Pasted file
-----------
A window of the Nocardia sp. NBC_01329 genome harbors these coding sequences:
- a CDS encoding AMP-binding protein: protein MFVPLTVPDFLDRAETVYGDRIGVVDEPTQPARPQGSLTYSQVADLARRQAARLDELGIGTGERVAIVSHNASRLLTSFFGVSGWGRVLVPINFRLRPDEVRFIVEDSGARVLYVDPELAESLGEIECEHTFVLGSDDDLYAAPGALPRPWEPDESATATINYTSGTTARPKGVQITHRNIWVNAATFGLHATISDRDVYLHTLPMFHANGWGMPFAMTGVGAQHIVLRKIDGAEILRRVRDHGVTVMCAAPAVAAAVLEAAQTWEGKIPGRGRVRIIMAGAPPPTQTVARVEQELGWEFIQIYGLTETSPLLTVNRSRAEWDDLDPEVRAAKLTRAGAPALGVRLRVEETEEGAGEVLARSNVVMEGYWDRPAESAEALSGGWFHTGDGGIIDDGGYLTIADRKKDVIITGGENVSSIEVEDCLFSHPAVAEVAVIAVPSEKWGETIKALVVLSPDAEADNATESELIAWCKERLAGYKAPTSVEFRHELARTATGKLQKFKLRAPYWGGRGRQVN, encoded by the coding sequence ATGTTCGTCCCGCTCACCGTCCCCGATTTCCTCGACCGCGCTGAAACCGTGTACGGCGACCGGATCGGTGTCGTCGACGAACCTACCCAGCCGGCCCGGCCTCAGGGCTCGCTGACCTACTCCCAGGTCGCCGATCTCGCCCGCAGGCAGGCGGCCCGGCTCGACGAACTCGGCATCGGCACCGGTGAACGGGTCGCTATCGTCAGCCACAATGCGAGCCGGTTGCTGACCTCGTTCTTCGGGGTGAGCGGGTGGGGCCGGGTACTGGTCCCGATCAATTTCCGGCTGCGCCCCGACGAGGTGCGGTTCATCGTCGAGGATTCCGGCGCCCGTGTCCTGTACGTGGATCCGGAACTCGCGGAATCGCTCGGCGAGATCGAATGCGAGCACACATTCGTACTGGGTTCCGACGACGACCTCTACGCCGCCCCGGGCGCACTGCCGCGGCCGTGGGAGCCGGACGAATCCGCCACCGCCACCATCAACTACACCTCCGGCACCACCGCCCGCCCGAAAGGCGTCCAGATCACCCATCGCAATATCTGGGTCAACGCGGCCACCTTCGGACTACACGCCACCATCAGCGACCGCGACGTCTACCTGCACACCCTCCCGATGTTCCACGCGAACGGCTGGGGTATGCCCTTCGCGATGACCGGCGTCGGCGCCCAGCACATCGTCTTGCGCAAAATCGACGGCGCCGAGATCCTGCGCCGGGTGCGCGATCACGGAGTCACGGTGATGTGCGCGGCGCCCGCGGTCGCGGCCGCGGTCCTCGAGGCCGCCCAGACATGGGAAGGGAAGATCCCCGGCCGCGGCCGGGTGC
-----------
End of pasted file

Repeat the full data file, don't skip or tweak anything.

A window of the Nocardia sp. NBC_01329 genome harbors these coding sequences:
- a CDS encoding AMP-binding protein: protein MFVPLTVPDFLDRAETVYGDRIGVVDEPTQPARPQGSLTYSQVADLARRQAARLDELGIGTGERVAIVSHNASRLLTSFFGVSGWGRVLVPINFRLRPDEVRFIVEDSGARVLYVDPELAESLGEIECEHTFVLGSDDDLYAAPGALPRPWEPDESATATINYTSGTTARPKGVQITHRNIWVNAATFGLHATISDRDVYLHTLPMFHANGWGMPFAMTGVGAQHIVLRKIDGAEILRRVRDHGVTVMCAAPAVAAAVLEAAQTWEGKIPGRGRVRIIMAGAPPPTQTVARVEQELGWEFIQIYGLTETSPLLTVNRSRAEWDDLDPEVRAAKLTRAGAPALGVRLRVEETEEGAGEVLARSNVVMEGYWDRPAESAEALSGGWFHTGDGGIIDDGGYLTIADRKKDVIITGGENVSSIEVEDCLFSHPAVAEVAVIAVPSEKWGETIKALVVLSPDAEADNATESELIAWCKERLAGYKAPTSVEFRHELARTATGKLQKFKLRAPYWGGRGRQVN, encoded by the coding sequence ATGTTCGTCCCGCTCACCGTCCCCGATTTCCTCGACCGCGCTGAAACCGTGTACGGCGACCGGATCGGTGTCGTCGACGAACCTACCCAGCCGGCCCGGCCTCAGGGCTCGCTGACCTACTCCCAGGTCGCCGATCTCGCCCGCAGGCAGGCGGCCCGGCTCGACGAACTCGGCATCGGCACCGGTGAACGGGTCGCTATCGTCAGCCACAATGCGAGCCGGTTGCTGACCTCGTTCTTCGGGGTGAGCGGGTGGGGCCGGGTACTGGTCCCGATCAATTTCCGGCTGCGCCCCGACGAGGTGCGGTTCATCGTCGAGGATTCCGGCGCCCGTGTCCTGTACGTGGATCCGGAACTCGCGGAATCGCTCGGCGAGATCGAATGCGAGCACACATTCGTACTGGGTTCCGACGACGACCTCTACGCCGCCCCGGGCGCACTGCCGCGGCCGTGGGAGCCGGACGAATCCGCCACCGCCACCATCAACTACACCTCCGGCACCACCGCCCGCCCGAAAGGCGTCCAGATCACCCATCGCAATATCTGGGTCAACGCGGCCACCTTCGGACTACACGCCACCATCAGCGACCGCGACGTCTACCTGCACACCCTCCCGATGTTCCACGCGAACGGCTGGGGTATGCCCTTCGCGATGACCGGCGTCGGCGCCCAGCACATCGTCTTGCGCAAAATCGACGGCGCCGAGATCCTGCGCCGGGTGCGCGATCACGGAGTCACGGTGATGTGCGCGGCGCCCGCGGTCGCGGCCGCGGTCCTCGAGGCCGCCCAGACATGGGAAGGGAAGATCCCCGGCCGCGGCCGGGTGC